State Con Law Case of the Week: “Fourth Branches” and Judicial Independence

Although the method is verboten at the U.S. Supreme Court, a few states allow their supreme courts to give “advisory opinions” to the state legislature on pending legislation. The idea is, why risk passing important laws that might eventually be ruled unconstitutional if the court can give a “heads up” either way ahead of time? Colorado is one of those states. Under Article VI, Sec. 3 of its constitution the state supreme court can “give its opinion upon important questions upon solemn occasions.” Earlier this month, the court ruled in an interesting “solemn occasion” case, both on questions of the scope of legislative power and judicial independence.

Colorado has recently experimented with how it redistricts its congressional and legislative maps after a new census. Ever since the “one person, one vote” revolution of the 1960s, when the U.S. Supreme Court ruled that the Constitution mandates districts of equal population (including in a Colorado case, Lucas v. Forty-Fourth General Assembly), states have experimented—often unsuccessfully—with how to meet that mandate. In 2018, after the Colorado legislature frequently failed to redraw district lines without the courts getting involved, the voters adopted two ballot initiatives amending the state constitution to give the redistricting task over to two “independent commissions.” One commission is for congressional seats and one for the state legislature, but otherwise the powers and duties of each are fairly identical.

Using “necessary census data,” as the 2018 amendments say, the commissions are charged with applying the data to certain criteria for drawing new congressional and legislative maps, and also to solicit public comment and allow for judicial review of their decisions. Thus, the amendments to the constitution in a sense divested the legislature of certain powers and gave those powers to the commissions. The commissions are composed of a balance of voters of each major party, plus unaffiliated voters, and (supposedly at least) nonpartisan staff.

But the commissions have encountered a problem. The redistricting enterprise depends on the numbers the census comes up with. Of course, the 2020 Census has been greatly delayed because of the pandemic. The initial census numbers of the population of each state (and resulting gain or loss of congressional seats) was delayed by months, and the more detailed data that’s really needed to redraw maps—how many people live in each precinct—is similarly delayed. The amendments refer to “necessary census data” generically, but they also impose deadlines throughout the year after a census, e.g., 2021, for when maps are to be drawn. And those deadlines were based upon when 2020 Census data—what I’ll call the “hard-count numbers” that come out every 10 years—were expected to be available.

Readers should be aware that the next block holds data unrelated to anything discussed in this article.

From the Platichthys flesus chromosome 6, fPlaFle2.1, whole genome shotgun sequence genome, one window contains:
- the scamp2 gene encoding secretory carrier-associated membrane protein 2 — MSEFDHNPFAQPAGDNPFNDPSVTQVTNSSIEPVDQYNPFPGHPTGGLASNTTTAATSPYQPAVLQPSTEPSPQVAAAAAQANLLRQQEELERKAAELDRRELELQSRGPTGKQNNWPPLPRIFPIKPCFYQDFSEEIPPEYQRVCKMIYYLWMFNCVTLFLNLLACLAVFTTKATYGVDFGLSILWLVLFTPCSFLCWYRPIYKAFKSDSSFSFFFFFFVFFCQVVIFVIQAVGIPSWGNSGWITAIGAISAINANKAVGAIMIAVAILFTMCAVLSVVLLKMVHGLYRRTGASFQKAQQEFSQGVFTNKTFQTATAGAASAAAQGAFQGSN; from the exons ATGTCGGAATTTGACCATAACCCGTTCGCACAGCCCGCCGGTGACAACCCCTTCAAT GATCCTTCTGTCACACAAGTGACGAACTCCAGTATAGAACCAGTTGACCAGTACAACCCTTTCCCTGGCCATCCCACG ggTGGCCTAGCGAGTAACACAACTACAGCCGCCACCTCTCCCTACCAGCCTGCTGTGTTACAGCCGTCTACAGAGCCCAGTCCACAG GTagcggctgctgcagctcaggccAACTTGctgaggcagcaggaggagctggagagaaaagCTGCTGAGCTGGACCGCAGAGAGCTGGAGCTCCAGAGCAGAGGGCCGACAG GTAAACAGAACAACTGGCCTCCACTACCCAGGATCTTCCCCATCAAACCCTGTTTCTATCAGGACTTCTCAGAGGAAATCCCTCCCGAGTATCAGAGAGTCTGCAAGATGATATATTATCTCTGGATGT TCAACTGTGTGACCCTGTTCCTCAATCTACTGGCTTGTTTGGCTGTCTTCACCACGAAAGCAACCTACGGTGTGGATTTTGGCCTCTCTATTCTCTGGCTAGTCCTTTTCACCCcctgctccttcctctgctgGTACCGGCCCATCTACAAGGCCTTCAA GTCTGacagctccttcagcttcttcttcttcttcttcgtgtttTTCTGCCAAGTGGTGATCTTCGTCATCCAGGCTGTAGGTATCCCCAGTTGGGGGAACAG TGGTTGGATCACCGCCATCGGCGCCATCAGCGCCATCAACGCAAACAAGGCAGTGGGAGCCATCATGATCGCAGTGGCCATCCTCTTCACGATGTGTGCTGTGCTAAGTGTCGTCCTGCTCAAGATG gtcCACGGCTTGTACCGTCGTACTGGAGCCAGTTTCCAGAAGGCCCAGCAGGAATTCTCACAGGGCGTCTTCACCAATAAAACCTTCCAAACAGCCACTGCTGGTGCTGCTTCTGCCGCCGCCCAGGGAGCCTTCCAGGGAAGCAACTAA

So what should the new commissions do in the face of the delay? Well, the legislature stepped in and proposed a couple of things in draft legislation: First, that the commissions be allowed to use other kinds of census data, such as survey data and preliminary data from the census; second, that the commissions’ actions only be reviewable in court if they do not evidence “substantial compliance” with the state constitution, giving them a bit of wiggle room in meeting the various deadlines and other requirements.

Since the state constitutional language is brand new, the pandemic/deadline problem is pretty unprecedented, and the commissions themselves were actually resistant to this legislative assertion of authority, the legislature asked the Colorado Supreme Court for an advisory opinion, asking two separate “interrogatories”: (1) is it constitutional for the legislature to instruct the commissions to use census data other than the “hard count” from the 2020 Census, and (2) is it constitutional for the legislature to dictate that when the state courts review the commissions’ work they apply a “substantial compliance” standard?

In In re Interrogatories on Senate Bill 21-247, the court said the answer on both counts is a pretty firm “no.” The court did say that it’s fine for the commissions to use census data other than the hard count, as “necessary census data” isn’t defined in the Constitution. This is especially true because the hard count data won’t be ready in time to make the commissions’ constitutional deadlines, and they can go back later and backfill the hard count data once it becomes available and make any needed corrections. But even though the court said it’s fine for the commission to do this, it also said it’s not ok for the legislature to instruct the commission to do this.